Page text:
Now the world cannot see all that is in this Supper. It sees a poor snack not worth much at all, but as Jesus sat in the Temple that day He saw what the world could not see. While the world saw a poor widow putting into the treasury nothing that would make a difference Jesus saw His Bride8 putting in all she had. Putting in all she had not because she had to but because she could. Not to win God’s love but because it was already hers. She shows who she is, and loves with the love that has been given to her. In the midst of all those who gave out of their abundance she shows herself to be the richest one of all. A child of God.
You may be someone in this world or no one. You may be rich or poor. You may be loved or despised. You may be useful or useless. Jesus sees in you what the world cannot see. He has come. For you He has set His body and blood on this altar. To give you what you do not have, to cleanse you and to call you to Himself once again. Each time His holy body is placed into your mouth and each time His holy blood is poured over your lips, you hear and see His loving self-sacrifice. Each time. Every time. His love, His feast, His forgiveness never running out.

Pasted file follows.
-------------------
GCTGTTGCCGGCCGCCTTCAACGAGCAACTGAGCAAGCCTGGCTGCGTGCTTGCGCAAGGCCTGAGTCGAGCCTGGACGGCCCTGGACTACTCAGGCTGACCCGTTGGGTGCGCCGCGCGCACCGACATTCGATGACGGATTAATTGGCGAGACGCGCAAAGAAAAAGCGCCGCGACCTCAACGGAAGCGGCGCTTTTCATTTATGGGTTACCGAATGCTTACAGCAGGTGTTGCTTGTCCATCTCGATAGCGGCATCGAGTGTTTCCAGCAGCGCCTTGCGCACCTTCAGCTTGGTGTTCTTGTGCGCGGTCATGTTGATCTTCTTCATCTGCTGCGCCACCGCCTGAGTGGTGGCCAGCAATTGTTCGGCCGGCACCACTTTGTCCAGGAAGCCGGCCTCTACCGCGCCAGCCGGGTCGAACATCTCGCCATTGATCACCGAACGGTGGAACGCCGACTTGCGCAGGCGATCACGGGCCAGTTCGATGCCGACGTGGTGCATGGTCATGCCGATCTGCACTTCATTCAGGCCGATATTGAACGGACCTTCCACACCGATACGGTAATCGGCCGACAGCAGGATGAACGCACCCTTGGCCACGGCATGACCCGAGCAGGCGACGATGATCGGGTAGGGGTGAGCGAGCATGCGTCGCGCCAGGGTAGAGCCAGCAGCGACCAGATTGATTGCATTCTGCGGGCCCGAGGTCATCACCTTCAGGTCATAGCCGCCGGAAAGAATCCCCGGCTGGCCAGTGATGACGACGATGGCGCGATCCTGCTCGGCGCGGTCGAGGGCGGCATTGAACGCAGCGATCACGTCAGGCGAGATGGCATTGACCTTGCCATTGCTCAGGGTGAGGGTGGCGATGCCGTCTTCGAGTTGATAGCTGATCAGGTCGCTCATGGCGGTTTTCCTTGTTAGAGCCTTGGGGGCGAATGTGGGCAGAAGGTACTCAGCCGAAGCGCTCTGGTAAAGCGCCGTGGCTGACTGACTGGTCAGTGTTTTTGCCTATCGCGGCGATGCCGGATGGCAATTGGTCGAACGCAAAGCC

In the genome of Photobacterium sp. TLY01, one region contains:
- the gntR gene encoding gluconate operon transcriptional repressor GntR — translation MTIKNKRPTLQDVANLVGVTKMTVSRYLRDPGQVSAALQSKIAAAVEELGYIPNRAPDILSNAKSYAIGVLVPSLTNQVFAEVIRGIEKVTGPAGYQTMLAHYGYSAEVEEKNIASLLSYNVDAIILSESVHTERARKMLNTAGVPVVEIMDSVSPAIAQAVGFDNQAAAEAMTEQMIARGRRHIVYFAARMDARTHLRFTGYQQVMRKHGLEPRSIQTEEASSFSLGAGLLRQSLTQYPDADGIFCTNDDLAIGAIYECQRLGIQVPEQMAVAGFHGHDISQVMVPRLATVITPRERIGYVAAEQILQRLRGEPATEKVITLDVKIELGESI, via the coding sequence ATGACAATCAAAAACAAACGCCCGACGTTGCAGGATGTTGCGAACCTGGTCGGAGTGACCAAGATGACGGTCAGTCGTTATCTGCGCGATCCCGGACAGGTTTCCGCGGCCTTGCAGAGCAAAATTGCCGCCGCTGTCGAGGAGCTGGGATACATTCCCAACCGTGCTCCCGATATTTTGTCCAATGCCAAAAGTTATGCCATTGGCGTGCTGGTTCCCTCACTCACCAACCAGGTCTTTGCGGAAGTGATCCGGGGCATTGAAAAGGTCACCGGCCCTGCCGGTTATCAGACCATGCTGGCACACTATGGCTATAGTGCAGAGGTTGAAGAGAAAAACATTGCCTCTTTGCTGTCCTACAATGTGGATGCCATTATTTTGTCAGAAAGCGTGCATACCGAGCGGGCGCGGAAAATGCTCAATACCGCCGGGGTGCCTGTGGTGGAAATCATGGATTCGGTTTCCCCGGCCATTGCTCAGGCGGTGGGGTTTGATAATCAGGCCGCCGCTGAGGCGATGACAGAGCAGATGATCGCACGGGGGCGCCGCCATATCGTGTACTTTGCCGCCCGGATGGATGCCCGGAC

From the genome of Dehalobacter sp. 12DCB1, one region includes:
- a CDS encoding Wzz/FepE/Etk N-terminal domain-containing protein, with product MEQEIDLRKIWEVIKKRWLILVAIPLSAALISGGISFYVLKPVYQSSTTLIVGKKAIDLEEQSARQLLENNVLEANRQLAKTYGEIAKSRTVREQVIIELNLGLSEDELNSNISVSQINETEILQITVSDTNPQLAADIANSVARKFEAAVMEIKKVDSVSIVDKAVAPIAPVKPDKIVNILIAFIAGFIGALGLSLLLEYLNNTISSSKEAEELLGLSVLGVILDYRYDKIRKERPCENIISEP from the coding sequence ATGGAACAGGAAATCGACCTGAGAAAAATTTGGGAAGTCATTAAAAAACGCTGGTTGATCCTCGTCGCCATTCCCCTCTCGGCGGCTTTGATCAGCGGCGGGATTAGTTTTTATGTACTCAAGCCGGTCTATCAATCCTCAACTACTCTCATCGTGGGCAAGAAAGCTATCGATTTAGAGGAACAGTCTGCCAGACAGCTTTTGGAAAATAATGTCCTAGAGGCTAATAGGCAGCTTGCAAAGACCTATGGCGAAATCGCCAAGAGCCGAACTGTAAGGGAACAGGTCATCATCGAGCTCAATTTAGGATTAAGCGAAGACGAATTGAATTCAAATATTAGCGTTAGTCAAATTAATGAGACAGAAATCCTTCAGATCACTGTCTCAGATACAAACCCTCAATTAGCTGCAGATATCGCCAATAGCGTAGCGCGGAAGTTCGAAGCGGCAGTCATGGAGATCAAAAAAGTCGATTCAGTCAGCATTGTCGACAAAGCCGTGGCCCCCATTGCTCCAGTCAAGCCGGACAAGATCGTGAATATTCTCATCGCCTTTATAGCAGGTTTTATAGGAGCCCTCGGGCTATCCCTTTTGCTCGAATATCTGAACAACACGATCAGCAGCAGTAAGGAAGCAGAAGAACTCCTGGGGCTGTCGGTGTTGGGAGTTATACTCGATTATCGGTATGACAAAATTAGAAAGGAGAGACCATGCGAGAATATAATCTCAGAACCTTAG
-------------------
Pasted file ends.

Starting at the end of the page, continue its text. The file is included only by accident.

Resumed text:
… and you know what? That makes you, among this world of abundance, the richest ones of all.9 Rich in faith. Rich in hope. Rich in salvation that cannot be taken away.10 You are a holy child of God, now and forever.
1‘Shrove’ is a very old English word that means ‘confess.’ An old tradition was to go to church on Shrove Tuesday to confess your sins in preparation for Ash Wednesday.
2Holy Week is the week before Easter.
3Hosanna is a Hebrew word that means: ’Save us Lord.’
7Luther’s Small Catechism: Explanation to the Second article of the Apostles’ Creed.
8The Church is often called “The Bride of Christ.”